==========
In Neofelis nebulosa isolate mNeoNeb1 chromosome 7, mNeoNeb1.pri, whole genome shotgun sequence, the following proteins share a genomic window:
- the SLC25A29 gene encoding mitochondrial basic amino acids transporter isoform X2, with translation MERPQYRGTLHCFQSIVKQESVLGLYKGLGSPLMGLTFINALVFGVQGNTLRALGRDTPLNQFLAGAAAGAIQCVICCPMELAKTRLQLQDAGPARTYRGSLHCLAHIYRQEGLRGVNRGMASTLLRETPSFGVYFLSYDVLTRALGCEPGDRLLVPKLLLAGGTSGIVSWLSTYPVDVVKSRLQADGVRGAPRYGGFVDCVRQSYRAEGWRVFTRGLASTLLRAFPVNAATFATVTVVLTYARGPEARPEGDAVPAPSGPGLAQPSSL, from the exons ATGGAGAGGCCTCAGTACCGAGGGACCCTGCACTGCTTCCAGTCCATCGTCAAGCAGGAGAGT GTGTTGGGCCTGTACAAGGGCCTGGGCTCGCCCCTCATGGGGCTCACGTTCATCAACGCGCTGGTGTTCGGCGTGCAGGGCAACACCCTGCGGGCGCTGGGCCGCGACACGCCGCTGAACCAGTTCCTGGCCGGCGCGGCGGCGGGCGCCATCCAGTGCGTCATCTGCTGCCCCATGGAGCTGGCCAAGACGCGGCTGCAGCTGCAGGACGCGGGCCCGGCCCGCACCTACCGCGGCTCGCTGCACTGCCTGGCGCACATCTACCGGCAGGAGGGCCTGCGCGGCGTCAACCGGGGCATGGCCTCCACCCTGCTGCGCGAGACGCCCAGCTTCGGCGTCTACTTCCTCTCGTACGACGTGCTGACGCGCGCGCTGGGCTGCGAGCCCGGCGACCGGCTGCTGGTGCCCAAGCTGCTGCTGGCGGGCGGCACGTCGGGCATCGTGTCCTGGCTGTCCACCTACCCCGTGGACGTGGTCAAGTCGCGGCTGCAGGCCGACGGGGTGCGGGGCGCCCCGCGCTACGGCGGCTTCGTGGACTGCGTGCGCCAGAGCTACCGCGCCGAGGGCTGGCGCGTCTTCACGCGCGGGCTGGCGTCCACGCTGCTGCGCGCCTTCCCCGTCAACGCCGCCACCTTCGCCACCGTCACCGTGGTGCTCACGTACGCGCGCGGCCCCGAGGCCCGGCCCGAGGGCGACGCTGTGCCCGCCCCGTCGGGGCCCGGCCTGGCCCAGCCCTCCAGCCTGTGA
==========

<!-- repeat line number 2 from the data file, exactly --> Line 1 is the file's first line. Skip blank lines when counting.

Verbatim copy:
- the SLC25A29 gene encoding mitochondrial basic amino acids transporter isoform X2, with translation MERPQYRGTLHCFQSIVKQESVLGLYKGLGSPLMGLTFINALVFGVQGNTLRALGRDTPLNQFLAGAAAGAIQCVICCPMELAKTRLQLQDAGPARTYRGSLHCLAHIYRQEGLRGVNRGMASTLLRETPSFGVYFLSYDVLTRALGCEPGDRLLVPKLLLAGGTSGIVSWLSTYPVDVVKSRLQADGVRGAPRYGGFVDCVRQSYRAEGWRVFTRGLASTLLRAFPVNAATFATVTVVLTYARGPEARPEGDAVPAPSGPGLAQPSSL, from the exons ATGGAGAGGCCTCAGTACCGAGGGACCCTGCACTGCTTCCAGTCCATCGTCAAGCAGGAGAGT GTGTTGGGCCTGTACAAGGGCCTGGGCTCGCCCCTCATGGGGCTCACGTTCATCAACGCGCTGGTGTTCGGCGTGCAGGGCAACACCCTGCGGGCGCTGGGCCGCGACACGCCGCTGAACCAGTTCCTGGCCGGCGCGGCGGCGGGCGCCATCCAGTGCGTCATCTGCTGCCCCATGGAGCTGGCCAAGACGCGGCTGCAGCTGCAGGACGCGGGCCCGGCCCGCACCTACCGCGGCTCGCTGCACTGCCTGGCGCACATCTACCGGCAGGAGGGCCTGCGCGGCGTCAACCGGGGCATGGCCTCCACCCTGCTGCGCGAGACGCCCAGCTTCGGCGTCTACTTCCTCTCGTACGACGTGCTGACGCGCGCGCTGGGCTGCGAGCCCGGCGACCGGCTGCTGGTGCCCAAGCTGCTGCTGGCGGGCGGCACGTCGGGCATCGTGTCCTGGCTGTCCACCTACCCCGTGGACGTGGTCAAGTCGCGGCTGCAGGCCGACGGGGTGCGGGGCGCCCCGCGCTACGGCGGCTTCGTGGACTGCGTGCGCCAGAGCTACCGCGCCGAGGGCTGGCGCGTCTTCACGCGCGGGCTGGCGTCCACGCTGCTGCGCGCCTTCCCCGTCAACGCCGCCACCTTCGCCACCGTCACCGTGGTGCTCACGTACGCGCGCGGCCCCGAGGCCCGGCCCGAGGGCGACGCTGTGCCCGCCCCGTCGGGGCCCGGCCTGGCCCAGCCCTCCAGCCTGTGA